Daily Language Investigations for English Language Arts
Lesson 4.3: Adverbs
Adverbs are an elusive member of the phrasal categories – they’re a bit difficult to define, both in terms of their meaning and their morphology and syntax. One of the main reasons adverbs cause trouble is terminological. That is, some grammarians over the years have used the term “adverbial” to mean “any category or phrase that modifies another,” so that means prepositional phrases or non-essential nouns or infinitival clauses. This can be confusing. There is evidence that adverbs have unique morphological and syntactic behavior, enough to justify a unique category, so they deserve that. And if we reserve the term “modify” for anything that is not required by another element, then both terms, adverb and modify, will be more useful. Here is just one example of the many that use the term “adverbial phrase” to mean, circularly, “playing the role of an adverb”. I do not find that this is useful. All sorts of types of phrases can serve as modifiers, so reserve the term adverb for just adverbs.
So if adverbs are not "adverbial phrases," what are they? Generally, adverbs modify, or give extra information about verbs, and they describe manner, time, attitude of the speaker, possibility, or serve to focus certain parts of the sentence.
The kids all ran slowly. (manner)
My mom runs often. (time)
Your friends will hopefully meet you at the airport. (attitude)
We will probably be late for school. (possibility)
They sometimes end in -ly, but not always. They can have no suffix, or they can have suffixes other than -ly, including -wise, -like, -ward, and
We are eating fast.
They ran too slow.
He wrote on the page sideways.
She walked backwards in the playground.
The baby crawled crablike across the room.
Note that some adverbs have the same form as their related adjectives, which can be a bit tricky when trying to label them. Adjectives, however, do not modify verbs; only adverbs do.
adverb: We ran hard in the race.
adjective: The hard race was almost over.
adverb: Be safe!
adjective: She is a very safe driver.
(Adjectives don’t modify verbs, but they can be complements of verbs, meaning that the adjective is not just extra information, but is needed to “complete” the meaning of the sentence: She is tired.)
Although the examples above with hard and safe are acceptable, other suffixless adverbs, sometimes called flat adverbs, are considered less standard in formal written English. They are usually quite standard in speech, however, and follow the natural rules of language.
We ran slow.
She walks too quick for me.
I think I did good on that test.
See Merriam-Webster's video on flat adverbs.
Activity: In a book or other text, find examples of adverbs. Do they modify the verb, giving you more information about the manner, time, or purpose? If you think you have an adverb but it doesn’t modify a verb, it may modify the whole sentence. We'll come back to those in lesson 4.5.
Like adjectives, you can indicate comparisons using adverbs with their comparative and superlative forms, either -er/-est or more/less.
(Not all adverbs that take comparative -er can also take superlative -est.)
The runner ran harder during the last mile of the race.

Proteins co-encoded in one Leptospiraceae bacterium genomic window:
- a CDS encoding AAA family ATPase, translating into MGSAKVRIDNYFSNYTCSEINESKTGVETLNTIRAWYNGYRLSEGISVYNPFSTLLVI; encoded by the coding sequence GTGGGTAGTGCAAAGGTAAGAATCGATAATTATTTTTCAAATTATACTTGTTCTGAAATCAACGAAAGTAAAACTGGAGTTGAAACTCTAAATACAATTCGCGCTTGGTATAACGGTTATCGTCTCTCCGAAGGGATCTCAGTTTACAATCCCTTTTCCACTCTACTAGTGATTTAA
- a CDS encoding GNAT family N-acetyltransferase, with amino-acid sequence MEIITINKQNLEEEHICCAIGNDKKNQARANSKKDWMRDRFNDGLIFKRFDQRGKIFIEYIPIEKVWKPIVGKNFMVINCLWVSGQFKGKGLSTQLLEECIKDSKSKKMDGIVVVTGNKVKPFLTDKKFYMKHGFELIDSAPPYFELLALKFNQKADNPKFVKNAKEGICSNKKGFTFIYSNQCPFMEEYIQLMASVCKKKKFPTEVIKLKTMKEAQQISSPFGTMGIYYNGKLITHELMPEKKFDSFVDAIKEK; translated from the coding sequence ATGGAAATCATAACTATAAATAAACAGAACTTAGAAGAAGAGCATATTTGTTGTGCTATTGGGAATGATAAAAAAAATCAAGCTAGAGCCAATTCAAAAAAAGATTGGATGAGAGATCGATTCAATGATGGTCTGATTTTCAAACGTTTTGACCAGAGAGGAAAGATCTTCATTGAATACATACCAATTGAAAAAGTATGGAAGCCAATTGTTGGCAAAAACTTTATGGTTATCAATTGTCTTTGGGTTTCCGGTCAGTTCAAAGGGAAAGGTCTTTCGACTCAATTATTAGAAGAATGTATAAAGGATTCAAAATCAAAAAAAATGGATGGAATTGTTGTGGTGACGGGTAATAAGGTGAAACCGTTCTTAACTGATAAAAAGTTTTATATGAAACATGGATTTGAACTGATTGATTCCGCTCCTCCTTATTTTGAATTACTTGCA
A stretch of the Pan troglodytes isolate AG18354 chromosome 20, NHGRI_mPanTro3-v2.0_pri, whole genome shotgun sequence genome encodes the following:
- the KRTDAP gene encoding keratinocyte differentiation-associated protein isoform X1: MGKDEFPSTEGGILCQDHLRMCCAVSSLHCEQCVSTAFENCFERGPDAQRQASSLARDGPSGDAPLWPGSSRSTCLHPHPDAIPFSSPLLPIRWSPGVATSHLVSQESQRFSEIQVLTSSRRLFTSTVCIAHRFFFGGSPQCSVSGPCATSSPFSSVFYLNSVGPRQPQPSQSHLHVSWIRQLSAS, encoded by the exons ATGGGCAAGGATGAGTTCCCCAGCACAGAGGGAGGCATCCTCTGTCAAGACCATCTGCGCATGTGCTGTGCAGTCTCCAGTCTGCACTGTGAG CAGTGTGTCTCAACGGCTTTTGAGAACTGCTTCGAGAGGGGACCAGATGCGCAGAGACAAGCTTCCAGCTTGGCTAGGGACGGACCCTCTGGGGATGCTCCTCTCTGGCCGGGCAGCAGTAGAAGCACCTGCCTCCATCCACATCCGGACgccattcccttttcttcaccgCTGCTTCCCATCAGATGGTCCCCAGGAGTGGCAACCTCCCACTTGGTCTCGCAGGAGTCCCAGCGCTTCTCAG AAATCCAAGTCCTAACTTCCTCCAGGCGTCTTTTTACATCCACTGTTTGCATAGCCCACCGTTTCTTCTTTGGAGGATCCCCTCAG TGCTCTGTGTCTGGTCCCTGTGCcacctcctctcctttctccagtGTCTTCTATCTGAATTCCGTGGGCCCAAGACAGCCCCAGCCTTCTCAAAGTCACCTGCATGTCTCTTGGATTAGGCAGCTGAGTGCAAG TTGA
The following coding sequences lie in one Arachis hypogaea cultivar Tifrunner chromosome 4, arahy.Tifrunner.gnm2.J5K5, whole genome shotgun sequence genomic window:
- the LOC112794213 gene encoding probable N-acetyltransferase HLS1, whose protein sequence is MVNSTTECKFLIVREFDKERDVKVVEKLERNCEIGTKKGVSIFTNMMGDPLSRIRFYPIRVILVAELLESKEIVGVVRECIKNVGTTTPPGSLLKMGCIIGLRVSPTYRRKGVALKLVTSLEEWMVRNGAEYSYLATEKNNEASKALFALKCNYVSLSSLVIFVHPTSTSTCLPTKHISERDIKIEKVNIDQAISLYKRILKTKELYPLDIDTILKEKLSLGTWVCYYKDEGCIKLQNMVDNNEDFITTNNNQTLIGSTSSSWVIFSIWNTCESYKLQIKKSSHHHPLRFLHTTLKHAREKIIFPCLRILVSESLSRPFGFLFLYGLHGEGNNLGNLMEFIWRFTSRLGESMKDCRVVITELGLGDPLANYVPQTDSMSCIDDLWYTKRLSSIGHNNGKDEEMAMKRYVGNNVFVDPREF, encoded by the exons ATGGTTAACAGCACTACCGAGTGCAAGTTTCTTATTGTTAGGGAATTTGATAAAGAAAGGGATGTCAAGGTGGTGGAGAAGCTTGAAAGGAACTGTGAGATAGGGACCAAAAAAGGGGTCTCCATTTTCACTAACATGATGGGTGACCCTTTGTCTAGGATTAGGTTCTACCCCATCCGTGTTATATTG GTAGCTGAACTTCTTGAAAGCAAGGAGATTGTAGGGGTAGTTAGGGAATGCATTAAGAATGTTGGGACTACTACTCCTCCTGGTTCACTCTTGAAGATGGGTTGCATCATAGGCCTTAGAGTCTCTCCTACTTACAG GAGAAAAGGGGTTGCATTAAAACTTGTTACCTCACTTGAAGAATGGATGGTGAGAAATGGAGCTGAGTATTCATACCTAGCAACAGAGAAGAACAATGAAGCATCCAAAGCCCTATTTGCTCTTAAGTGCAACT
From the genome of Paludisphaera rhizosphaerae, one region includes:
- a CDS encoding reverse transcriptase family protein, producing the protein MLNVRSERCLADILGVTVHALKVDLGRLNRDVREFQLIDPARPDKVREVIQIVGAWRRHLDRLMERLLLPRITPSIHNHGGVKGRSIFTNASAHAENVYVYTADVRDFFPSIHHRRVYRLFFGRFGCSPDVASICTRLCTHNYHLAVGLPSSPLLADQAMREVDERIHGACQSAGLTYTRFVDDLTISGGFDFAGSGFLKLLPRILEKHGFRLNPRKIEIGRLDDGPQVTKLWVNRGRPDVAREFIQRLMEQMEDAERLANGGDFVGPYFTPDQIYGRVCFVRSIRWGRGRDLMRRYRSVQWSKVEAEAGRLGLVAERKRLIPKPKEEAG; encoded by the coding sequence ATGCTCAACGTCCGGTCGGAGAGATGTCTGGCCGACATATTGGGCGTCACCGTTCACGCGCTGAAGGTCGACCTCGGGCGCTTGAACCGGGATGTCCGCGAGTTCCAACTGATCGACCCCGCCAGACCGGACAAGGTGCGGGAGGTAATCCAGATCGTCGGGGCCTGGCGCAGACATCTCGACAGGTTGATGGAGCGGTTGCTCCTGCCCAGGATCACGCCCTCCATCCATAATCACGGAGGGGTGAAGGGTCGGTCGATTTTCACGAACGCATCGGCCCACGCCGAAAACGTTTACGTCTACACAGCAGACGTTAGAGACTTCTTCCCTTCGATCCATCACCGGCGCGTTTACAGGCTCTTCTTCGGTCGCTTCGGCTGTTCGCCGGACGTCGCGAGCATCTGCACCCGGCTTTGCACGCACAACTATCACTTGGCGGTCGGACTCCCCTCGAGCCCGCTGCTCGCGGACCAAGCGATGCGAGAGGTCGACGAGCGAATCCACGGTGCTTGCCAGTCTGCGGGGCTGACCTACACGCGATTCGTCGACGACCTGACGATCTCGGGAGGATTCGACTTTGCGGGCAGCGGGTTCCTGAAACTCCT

The runner ran fastest during the last mile of the race.
We ate dinner later than usual.
She arrived earliest of all the guests.
My friend runs more frequently than I do.
My friend most often runs in the morning.
Typically, as with adjectives, shorter, one-syllable words take -er and -est and longer, multi-syllabic words take more and most. Adverbs that end in -ly always take -er and -est: more slowly.
Also, as with adjectives, some adverbs have irregular comparative and superlative forms:
Our team played badly/worse/worst at the soccer game.
Our team played well /better/best at the soccer game.
Activity: Some words cannot have comparative and superlative forms. From the following list of adverbs, determine which ones cannot and see if you can come up with a reason why not. For those that can take a comparative form, write whether it is –er or more. Do the same for the superlative forms.
actually, afterwards, almost, always, annually, anxiously, boldly, bravely, briefly, busily, calmly, carefully, carelessly, cautiously, certainly, cheerfully, clearly, continually, courageously, daily, daintily, dearly, defiantly, deliberately, easily, elegantly, energetically, equally, especially, eventually, exactly, excitedly, fairly, faithfully, far, fast, fortunately, frankly, gracefully, immediately, interestingly, knowingly, nervously, often, quietly, seldom, sometimes, soon, surprisingly, suspiciously, sweetly, truthfully, unnaturally, upbeat, vaguely
(The idea is that, like with adjectives, certain adverbs are not gradable, so resist such comparisons. See Lesson 4.1.)
Occasionally, adverbs can modify words other than verbs, including nouns:
Only one friend waited for me. (only modifies one friend)
And adverbs can sometimes modify adjectives, though often these will be degree words instead, which we’ll learn about in the next lesson.
She is obviously tired. The cats are clearly happy.
Have fun exploring the poor misunderstood adverb. It is actually quite useful. Writers are sometimes discouraged from using adverbs, especially in fiction writing; examples of such prohibitions are here and here. And though I rarely meet an adverb that should be axed, perhaps you think someone writers use them too abundantly, and now should at least be able to identify them.
Here's a version of this lesson as a pdf.